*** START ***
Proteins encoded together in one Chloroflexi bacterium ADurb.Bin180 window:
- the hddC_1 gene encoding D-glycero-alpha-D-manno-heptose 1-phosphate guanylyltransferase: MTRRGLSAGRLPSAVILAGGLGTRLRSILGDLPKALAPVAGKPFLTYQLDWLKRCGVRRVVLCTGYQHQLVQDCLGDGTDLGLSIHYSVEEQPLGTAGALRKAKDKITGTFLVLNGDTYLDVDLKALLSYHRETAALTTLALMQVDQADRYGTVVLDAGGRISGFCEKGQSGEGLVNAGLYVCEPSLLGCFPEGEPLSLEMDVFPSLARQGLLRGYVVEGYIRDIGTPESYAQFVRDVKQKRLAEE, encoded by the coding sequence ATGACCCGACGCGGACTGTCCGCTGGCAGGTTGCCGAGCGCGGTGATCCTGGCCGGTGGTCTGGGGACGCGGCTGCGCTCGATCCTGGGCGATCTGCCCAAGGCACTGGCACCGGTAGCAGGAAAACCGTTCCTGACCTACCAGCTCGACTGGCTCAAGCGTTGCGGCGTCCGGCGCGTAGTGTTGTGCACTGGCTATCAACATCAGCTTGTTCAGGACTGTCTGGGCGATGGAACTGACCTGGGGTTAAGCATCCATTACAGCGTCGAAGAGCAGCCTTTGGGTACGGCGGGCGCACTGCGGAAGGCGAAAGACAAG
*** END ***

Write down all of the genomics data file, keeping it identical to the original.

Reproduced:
Proteins encoded together in one Chloroflexi bacterium ADurb.Bin180 window:
- the hddC_1 gene encoding D-glycero-alpha-D-manno-heptose 1-phosphate guanylyltransferase: MTRRGLSAGRLPSAVILAGGLGTRLRSILGDLPKALAPVAGKPFLTYQLDWLKRCGVRRVVLCTGYQHQLVQDCLGDGTDLGLSIHYSVEEQPLGTAGALRKAKDKITGTFLVLNGDTYLDVDLKALLSYHRETAALTTLALMQVDQADRYGTVVLDAGGRISGFCEKGQSGEGLVNAGLYVCEPSLLGCFPEGEPLSLEMDVFPSLARQGLLRGYVVEGYIRDIGTPESYAQFVRDVKQKRLAEE, encoded by the coding sequence ATGACCCGACGCGGACTGTCCGCTGGCAGGTTGCCGAGCGCGGTGATCCTGGCCGGTGGTCTGGGGACGCGGCTGCGCTCGATCCTGGGCGATCTGCCCAAGGCACTGGCACCGGTAGCAGGAAAACCGTTCCTGACCTACCAGCTCGACTGGCTCAAGCGTTGCGGCGTCCGGCGCGTAGTGTTGTGCACTGGCTATCAACATCAGCTTGTTCAGGACTGTCTGGGCGATGGAACTGACCTGGGGTTAAGCATCCATTACAGCGTCGAAGAGCAGCCTTTGGGTACGGCGGGCGCACTGCGGAAGGCGAAAGACAAG